Sections Supplements

A Bounty of Books

Some Gift Offerings Are Sure to Please Your Favorite Bibliophile

Books make wonderful holiday gifts. The right tome will not only hold your interest and keep you turning its pages long after it’s time to go to bed, it can offer insight into the past and future, as well as invaluable knowledge about yourself, the business world, and the motivations, struggles, and strategies adopted over the course of history by individuals and companies that led to their success or downfall.

For its Holiday Gift Guide, BusinessWest takes a look at 10 popular bestsellers culled from, the New York Times bestseller list and Business Week book reviews that contain wisdom, pertinent history, and advice about the business and finance world.

• Too Big to Fail: The Inside Story of How Wall Street and Washington Fought to Save the Financial System — and Themselves, by Andrew Ross Sorkin. Although many books deal with how the financial meltdown came to pass or how certain companies sank or were saved, Sorkin’s book is different. In its 600 pages, the New York Times columnist gives readers a comprehensive look at everything that occurred, along with a plethora of details, as he chronicles the interplay between Wall Street and Washington in the eight months that brought the financial system to the brink of collapse. Before writing his book, Sorkin interviewed hundreds of people and spent more than 500 hours with top government officials. As a result, readers will feel as if they are in the rooms where significant conversations took place. The book’s only downfall may be that the events are so recent that there’s no new news to read in its pages. (Viking, $32.95)

• This Time Is Different: Eight Centuries of Financial Folly, by Carmen M. Reinhart and Kenneth Rogoff. This book, written by two economists, begins by defining exactly what constitutes a financial crisis, and how each crisis is dated from beginning to end. The award-winning tome offers a compelling, enjoyable look into modern business practices, including management, finance, and economics, as well as an 800-year history, loads of empirical data, and a comprehensive review of global financial crises. It is filled with facts about debt crises, bank runs, currency collapses, episodes of financial contagion, and much more. A great read for anyone who enjoys an academic look at history. (Princeton University Press, $35)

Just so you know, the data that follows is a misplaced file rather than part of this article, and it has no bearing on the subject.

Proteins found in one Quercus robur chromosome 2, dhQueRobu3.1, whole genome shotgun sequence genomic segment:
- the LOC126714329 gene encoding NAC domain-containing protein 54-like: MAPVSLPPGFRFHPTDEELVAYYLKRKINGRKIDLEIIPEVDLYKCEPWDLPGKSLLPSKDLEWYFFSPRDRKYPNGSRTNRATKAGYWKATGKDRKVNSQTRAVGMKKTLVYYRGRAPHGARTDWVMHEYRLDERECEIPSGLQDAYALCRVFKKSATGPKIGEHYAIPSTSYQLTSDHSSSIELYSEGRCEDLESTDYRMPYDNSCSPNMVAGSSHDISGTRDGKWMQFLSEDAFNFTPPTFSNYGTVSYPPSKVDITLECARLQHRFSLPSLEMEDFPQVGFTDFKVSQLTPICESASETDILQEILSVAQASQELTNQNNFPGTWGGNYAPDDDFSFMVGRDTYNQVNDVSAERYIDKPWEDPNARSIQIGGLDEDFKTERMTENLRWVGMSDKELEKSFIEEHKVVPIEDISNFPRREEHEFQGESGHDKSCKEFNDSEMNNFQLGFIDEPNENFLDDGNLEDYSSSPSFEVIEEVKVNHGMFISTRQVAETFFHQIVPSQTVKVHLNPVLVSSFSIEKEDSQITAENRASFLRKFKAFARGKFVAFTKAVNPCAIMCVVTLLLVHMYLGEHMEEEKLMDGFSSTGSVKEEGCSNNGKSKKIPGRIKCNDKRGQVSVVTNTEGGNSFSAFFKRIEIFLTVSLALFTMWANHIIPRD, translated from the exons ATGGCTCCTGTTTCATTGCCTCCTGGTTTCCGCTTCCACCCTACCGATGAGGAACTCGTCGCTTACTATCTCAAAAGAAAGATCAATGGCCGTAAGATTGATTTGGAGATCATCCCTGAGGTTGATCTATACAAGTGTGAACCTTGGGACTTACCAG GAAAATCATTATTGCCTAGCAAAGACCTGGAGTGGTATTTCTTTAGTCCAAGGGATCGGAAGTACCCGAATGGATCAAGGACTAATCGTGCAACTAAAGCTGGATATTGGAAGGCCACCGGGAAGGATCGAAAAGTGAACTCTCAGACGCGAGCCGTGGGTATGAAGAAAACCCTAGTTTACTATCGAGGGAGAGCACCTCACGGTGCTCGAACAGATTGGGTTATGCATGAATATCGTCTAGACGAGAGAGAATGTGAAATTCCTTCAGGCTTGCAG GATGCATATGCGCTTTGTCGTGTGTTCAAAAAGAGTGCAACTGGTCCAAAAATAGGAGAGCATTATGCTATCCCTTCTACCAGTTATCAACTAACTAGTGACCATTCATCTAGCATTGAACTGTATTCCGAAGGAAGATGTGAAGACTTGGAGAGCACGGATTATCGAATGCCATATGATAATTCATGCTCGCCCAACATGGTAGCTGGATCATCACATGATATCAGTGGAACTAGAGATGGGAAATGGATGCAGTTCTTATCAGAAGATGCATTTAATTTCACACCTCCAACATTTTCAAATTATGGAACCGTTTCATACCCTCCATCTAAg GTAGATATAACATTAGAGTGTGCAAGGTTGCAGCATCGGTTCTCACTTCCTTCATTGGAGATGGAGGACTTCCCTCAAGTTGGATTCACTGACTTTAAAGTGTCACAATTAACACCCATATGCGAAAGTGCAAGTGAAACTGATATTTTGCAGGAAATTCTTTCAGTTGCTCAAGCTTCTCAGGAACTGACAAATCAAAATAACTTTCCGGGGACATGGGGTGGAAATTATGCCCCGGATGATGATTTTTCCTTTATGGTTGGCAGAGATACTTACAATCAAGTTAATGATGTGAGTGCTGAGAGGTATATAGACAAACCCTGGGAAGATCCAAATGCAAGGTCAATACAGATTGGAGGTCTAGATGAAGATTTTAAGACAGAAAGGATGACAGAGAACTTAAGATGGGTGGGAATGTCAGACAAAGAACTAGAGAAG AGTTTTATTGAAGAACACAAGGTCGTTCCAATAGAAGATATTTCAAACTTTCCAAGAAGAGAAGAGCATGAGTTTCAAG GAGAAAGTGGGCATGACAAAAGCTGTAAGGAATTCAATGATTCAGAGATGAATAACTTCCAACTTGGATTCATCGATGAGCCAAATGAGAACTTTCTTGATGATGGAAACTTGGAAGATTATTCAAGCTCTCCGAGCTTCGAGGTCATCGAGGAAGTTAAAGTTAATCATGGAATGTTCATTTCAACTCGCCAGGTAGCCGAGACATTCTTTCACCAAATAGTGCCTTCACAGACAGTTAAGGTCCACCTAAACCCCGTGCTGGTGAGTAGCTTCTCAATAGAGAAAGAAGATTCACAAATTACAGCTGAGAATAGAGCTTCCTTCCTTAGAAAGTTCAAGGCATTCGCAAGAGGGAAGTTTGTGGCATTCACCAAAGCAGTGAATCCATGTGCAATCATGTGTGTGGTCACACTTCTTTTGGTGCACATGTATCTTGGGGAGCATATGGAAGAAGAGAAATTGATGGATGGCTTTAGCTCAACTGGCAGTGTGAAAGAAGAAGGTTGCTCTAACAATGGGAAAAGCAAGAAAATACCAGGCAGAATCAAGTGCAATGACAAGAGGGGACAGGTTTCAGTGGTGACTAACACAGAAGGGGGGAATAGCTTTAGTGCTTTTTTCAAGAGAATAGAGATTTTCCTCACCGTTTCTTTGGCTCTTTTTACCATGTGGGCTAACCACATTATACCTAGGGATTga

• Getting Back to Even — Your Personal Economic Recovery Plan, by James J. Cramer with Cliff Mason. In this new bestseller, the host of CNBC’s Mad Money offers advice for investing in a changed market. It’s the first book in which Cramer recommends specific stocks — an even dozen — which he says are poised to profit from the economy. The book includes 25 rules to follow in the post-crash market and is sure to encourage and inspire people still reeling from the economic downfall. The dominant sentiment in this work is that if readers do their homework, they will not just survive, they can thrive. (Simon & Schuster, $26)

• Crush It — Why Now Is the Time to Cash In on Your Own Passion, by Gary Vaynerchuk. This book is short, but its 140 pages contain a motivational message that tells readers it is never too late to discover their passion and turn it into cash. Vaynerchuk says that can be done by communicating one’s passion through a wide variety of media outlets. His book offers more in the way of inspiration than instruction on how to succeed, but is filled with real-world insights from a man who built a business using social channels. However, readers will find concrete advice on how to create content, how to choose the right platform, and how to find people on the social Web in tune with your products or services. (HarperStudio/HarperCollins, $19.99)

• How Remarkable Women Lead: A Breakthrough Model for Work and Life, By Joanna Barsh and Susie Cranston. This book is filled with inspiring stories about women who hold powerful positions. The authors spent five years researching 100 women before sitting down to write, and the result is a book that borders on the self-help category. The authors have created a system they call “Centered Leadership,” based on five shared traits they claim to have discovered during their interviews, which are that female leaders possess good energy management skills, believe their work is meaningful, have superior problem-solving skills, interact with numerous colleagues or mentors, and are deeply committed to their jobs. Overall, this book rates as a good read for females aspiring to be leaders in their industries or companies. (Crown Business, $27.50)